During the evacuation, the Company had made a large lunch for the weary train travelers. Mr. Ernest Ethier remembers that this was the first time that he ate peanut butter. His brother, suffering from a broken leg, had to be transferred from the hospital to the evacuation train.
Mrs. George McKnight had just arrived from England on April 24 with her husband and a sixteen month old baby daughter, Freda. Living in a tiny shack a little way down the railroad tracks, she saw the evacuation train pull slowly past but did not realize she should have been on it. Then she noticed her mother-in-law. Mrs. McKnight, leading a little boy, Joseph Gilbert, down the tracks. Her most vivid memory of the fire is a picture of her furniture being dumped into the swamp.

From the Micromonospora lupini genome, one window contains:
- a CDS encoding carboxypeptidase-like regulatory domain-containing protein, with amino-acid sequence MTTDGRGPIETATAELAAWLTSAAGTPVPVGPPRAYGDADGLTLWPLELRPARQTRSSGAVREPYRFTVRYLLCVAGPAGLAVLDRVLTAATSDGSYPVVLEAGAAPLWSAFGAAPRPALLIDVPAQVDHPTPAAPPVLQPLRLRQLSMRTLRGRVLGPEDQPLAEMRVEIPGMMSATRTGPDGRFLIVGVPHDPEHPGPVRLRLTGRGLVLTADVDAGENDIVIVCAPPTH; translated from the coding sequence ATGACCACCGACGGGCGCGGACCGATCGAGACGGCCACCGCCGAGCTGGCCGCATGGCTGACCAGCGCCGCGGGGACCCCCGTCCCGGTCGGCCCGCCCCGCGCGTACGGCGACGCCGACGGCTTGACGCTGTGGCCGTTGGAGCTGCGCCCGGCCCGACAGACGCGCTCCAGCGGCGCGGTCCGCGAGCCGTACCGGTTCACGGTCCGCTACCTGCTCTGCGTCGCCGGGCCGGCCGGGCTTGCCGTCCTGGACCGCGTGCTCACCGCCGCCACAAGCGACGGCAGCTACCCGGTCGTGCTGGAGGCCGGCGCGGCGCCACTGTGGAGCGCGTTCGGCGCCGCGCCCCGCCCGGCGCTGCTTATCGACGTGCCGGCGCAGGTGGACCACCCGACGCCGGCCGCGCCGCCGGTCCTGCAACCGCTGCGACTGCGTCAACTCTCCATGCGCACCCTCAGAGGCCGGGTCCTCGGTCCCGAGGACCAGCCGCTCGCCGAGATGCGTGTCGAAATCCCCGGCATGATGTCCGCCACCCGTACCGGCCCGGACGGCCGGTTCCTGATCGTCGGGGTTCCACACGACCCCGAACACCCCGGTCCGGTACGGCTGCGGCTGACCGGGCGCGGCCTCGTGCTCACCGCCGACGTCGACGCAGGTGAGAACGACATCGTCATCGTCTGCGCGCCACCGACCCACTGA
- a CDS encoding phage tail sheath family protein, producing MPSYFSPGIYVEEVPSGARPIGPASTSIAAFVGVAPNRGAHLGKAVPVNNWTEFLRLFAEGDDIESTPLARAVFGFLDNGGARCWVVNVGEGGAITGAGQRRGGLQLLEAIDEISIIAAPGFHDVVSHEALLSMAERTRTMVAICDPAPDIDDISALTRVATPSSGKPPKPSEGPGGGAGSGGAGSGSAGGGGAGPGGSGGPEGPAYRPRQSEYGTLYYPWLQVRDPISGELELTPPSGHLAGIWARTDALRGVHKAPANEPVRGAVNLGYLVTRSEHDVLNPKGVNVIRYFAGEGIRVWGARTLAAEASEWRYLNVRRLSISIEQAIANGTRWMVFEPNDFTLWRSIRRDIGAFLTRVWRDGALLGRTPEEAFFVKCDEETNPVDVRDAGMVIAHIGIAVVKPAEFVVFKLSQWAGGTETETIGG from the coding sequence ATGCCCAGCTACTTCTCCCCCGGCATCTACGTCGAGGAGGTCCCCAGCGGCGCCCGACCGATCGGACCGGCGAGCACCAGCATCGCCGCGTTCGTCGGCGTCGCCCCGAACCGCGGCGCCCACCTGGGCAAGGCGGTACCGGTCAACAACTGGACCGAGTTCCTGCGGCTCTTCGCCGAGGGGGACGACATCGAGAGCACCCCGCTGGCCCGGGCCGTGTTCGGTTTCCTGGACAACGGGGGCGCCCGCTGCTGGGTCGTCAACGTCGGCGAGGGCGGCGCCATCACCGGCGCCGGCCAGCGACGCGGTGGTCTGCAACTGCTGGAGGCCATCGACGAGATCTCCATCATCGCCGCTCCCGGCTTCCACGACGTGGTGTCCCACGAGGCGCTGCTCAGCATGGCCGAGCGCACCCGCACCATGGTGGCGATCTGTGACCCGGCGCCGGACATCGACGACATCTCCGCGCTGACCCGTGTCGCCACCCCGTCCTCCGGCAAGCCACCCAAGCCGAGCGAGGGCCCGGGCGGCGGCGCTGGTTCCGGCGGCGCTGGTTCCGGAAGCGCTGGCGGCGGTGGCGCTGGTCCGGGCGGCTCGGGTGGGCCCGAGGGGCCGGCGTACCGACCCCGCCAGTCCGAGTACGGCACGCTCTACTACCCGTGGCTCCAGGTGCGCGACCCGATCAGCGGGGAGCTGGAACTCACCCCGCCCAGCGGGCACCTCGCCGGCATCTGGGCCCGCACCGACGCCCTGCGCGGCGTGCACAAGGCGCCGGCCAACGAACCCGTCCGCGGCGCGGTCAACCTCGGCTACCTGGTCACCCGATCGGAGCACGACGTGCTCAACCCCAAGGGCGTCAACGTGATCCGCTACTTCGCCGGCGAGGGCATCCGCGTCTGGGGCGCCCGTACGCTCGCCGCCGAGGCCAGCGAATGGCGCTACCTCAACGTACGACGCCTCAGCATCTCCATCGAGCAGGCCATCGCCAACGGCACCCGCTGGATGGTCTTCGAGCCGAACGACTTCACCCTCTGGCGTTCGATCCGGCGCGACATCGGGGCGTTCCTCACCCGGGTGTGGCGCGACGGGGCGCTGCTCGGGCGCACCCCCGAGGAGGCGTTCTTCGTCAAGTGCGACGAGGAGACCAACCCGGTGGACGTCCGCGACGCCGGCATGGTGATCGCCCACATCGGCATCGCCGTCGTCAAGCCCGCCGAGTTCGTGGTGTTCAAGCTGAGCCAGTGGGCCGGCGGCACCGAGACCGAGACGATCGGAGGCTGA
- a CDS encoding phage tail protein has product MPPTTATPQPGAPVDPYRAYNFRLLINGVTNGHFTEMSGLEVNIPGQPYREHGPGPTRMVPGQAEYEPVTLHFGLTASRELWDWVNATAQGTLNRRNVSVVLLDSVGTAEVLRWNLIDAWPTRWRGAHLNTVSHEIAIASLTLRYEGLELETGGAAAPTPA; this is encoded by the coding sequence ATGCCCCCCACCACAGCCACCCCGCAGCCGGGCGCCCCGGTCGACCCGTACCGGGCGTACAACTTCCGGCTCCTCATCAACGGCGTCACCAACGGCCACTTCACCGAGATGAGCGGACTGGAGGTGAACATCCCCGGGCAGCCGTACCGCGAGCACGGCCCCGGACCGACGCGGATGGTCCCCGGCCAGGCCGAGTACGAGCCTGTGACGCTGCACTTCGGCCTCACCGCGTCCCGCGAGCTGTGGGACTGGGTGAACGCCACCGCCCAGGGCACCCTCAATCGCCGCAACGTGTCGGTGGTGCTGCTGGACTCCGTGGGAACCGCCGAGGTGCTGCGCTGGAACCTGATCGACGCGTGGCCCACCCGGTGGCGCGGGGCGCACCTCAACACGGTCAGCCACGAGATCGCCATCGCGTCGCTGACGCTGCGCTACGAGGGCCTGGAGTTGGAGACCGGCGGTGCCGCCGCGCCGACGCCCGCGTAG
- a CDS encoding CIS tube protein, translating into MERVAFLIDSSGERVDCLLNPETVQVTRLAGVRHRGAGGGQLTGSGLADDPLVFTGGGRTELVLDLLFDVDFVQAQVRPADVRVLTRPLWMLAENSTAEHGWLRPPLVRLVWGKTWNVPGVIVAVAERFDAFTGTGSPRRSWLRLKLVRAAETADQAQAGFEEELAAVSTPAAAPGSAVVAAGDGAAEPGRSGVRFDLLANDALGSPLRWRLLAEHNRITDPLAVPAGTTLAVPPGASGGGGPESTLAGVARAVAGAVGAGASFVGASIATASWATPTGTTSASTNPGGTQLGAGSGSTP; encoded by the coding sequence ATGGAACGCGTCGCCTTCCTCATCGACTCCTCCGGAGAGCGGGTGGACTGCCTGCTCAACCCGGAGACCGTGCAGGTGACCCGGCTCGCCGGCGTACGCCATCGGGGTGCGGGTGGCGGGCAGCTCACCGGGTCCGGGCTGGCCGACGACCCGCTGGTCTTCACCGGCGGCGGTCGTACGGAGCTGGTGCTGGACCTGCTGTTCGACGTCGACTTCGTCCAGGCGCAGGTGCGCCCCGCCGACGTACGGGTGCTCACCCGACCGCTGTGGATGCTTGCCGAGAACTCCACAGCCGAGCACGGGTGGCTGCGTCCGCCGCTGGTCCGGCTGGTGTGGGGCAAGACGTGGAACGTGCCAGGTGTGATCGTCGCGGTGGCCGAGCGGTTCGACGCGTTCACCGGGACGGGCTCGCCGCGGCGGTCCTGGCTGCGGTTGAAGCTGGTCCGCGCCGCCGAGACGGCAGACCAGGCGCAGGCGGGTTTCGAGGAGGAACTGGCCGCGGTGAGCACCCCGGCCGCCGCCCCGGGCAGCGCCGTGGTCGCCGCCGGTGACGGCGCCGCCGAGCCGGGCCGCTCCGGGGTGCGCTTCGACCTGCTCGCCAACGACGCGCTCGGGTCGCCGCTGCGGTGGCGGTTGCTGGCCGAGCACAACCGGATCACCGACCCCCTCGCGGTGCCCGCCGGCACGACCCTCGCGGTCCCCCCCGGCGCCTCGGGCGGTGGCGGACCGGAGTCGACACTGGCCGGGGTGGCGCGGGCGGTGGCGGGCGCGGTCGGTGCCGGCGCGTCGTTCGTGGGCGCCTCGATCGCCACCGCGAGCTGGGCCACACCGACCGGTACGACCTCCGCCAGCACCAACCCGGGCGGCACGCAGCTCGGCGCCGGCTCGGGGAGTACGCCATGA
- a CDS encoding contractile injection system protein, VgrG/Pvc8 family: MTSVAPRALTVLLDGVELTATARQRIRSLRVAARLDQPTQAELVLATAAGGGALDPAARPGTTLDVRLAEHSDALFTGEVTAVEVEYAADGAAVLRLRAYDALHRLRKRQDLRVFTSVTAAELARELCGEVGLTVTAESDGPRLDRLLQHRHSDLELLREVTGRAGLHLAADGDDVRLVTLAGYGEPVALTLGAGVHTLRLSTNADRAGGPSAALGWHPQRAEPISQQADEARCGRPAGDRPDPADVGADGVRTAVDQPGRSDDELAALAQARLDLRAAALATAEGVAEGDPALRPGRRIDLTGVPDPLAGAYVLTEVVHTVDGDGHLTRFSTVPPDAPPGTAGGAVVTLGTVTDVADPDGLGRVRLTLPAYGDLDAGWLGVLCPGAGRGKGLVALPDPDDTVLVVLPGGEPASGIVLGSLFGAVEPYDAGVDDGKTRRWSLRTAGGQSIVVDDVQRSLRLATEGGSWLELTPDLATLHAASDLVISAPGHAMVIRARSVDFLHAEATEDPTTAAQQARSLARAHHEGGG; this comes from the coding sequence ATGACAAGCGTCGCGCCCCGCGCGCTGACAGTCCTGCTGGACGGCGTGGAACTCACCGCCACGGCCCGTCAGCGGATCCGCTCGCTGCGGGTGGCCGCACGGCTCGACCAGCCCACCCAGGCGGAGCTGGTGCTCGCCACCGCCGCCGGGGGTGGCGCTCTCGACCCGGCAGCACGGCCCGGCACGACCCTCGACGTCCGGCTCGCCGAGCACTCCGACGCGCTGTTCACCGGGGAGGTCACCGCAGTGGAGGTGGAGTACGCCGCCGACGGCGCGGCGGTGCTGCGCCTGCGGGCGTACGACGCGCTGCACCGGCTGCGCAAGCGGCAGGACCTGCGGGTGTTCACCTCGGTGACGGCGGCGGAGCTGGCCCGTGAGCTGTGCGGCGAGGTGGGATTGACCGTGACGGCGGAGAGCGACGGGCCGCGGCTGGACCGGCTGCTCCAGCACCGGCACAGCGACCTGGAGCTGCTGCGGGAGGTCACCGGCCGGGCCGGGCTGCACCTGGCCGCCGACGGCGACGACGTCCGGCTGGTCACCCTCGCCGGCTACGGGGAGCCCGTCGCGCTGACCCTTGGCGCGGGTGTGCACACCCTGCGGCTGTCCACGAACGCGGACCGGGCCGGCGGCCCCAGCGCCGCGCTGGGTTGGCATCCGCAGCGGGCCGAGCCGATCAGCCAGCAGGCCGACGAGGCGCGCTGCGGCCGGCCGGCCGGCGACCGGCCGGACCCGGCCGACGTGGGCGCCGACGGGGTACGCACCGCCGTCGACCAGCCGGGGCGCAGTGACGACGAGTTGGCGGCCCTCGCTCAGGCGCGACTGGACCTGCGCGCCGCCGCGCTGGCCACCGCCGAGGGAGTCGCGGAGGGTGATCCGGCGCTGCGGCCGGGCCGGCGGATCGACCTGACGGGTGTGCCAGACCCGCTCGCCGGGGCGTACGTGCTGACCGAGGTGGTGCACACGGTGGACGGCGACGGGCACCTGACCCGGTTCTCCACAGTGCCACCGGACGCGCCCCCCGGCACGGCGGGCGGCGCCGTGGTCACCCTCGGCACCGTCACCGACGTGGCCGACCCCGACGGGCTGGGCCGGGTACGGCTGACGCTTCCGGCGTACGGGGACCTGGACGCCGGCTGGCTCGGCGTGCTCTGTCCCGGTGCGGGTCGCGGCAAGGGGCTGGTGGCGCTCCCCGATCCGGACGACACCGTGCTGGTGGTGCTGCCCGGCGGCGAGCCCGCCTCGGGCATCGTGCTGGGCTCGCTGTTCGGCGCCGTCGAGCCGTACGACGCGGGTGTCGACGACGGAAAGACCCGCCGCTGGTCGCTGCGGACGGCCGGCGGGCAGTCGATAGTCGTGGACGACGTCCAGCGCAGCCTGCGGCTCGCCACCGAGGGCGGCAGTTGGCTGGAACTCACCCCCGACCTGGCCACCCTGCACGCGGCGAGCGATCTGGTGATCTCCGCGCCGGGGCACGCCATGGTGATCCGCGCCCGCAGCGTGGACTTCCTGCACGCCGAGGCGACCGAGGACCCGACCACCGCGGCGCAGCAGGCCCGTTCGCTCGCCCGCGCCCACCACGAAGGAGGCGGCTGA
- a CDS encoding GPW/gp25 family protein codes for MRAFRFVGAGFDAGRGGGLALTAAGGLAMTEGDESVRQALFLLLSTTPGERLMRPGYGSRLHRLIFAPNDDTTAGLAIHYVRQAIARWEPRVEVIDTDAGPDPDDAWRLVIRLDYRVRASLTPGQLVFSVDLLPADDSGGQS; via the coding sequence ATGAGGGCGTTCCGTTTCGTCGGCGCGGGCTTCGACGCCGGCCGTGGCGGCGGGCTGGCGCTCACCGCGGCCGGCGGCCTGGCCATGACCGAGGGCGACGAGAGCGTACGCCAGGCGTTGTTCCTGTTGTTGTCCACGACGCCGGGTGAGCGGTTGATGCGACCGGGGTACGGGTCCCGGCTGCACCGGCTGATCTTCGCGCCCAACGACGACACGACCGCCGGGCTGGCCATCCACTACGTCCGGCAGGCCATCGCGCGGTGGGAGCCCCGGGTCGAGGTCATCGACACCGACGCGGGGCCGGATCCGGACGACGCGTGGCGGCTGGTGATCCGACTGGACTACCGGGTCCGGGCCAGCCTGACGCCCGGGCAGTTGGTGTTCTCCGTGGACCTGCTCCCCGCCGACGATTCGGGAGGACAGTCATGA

In the absence of any proper fire fighting equipment, the men were forced to haul water with teams and try to control the fire with meager pails of water. When the fire got completely out of control, the men were forced to retreat from the bush. They returned to town and buried their most cherished possessions. They continued to fight the fire to prevent it from destroying the town. Miraculously, the fire was stopped before it reached the lumber yard, where reserves of lumber and cordwood were kept. The town, even though it was totally surrounded, managed to escape the fire's ravages.